3. The Blawg with a ‘big B’ – these handle hardcore legal issues exclusively and resist the temptation to wander between topics and veer off at tangents. They tend to have the longest life-span and are typically written by academics, legal publishers and even law firms. While useful and informative, you’ll rarely head on over to one of these for light-hearted entertaining reading during a spare 5 minutes.

Examples: Pangloss, Head of Legal, Binary Law.

Regardless of why and how it all started, why we all still respectively blawg, surveying the current blawging landscape in terms of this ‘blawg with a small b category’, it hardly fills the interested observer with a great deal of optimism. Could this species of blawg be on its way out, into eventual extinction?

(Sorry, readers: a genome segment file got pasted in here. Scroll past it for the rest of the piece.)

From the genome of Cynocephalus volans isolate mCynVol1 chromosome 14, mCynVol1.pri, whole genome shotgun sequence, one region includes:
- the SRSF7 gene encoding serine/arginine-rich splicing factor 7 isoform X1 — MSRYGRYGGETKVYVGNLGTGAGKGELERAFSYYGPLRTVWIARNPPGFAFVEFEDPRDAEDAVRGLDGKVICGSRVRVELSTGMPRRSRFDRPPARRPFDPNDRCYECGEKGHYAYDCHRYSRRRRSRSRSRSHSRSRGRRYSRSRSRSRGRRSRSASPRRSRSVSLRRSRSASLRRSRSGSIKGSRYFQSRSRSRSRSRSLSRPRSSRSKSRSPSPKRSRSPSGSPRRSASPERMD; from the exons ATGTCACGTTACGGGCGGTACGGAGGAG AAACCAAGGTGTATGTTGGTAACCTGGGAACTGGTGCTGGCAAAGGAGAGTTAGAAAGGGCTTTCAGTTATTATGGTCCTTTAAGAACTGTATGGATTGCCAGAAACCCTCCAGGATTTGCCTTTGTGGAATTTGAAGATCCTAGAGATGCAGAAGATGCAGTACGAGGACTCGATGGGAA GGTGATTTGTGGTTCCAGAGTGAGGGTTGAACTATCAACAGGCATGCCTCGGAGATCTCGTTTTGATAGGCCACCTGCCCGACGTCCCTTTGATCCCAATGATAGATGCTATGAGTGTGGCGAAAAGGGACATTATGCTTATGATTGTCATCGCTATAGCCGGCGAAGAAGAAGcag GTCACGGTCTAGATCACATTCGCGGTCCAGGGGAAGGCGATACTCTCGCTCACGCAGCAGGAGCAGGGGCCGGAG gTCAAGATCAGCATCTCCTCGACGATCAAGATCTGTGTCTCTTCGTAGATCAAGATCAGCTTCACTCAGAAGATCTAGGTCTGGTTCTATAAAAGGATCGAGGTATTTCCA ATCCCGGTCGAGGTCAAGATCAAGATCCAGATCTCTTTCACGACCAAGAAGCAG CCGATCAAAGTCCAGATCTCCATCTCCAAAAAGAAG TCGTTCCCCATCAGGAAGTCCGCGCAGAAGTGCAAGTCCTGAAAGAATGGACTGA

No matter how you slice it, it seems the honeymoon period for blawging has long ended and the harsh realities have dawned, dark and brooding. Blogging of any description has become a bit ‘last year’ and some of us seem to have become a bit disillusioned with the concept of blawging. Others have become just plain bored. Some, even, have disappeared without trace and, apparently, without cause. What happened, for instance, to Accidental Law Student , Law Dent, and Diary of a Law Student? The on-again, off-again nature of Barrister2B remains an unfathomable mystery with his propensity for postings seemingly governed by a combination of personal circumstances and the phase of the moon. Some don’t even make it that far, though: the sadly abortive Legal Seagull and Wigging Out blawgs had a paltry 8 and 9 postings respectively before, inexplicably, a perpetual silence descended – a particular shame given the promise that those few posts showed. While Law Dent at least had the decency to officially wind-up his postings with a ‘This is the End’ entry, the others just seemed to disappear in mid-flow.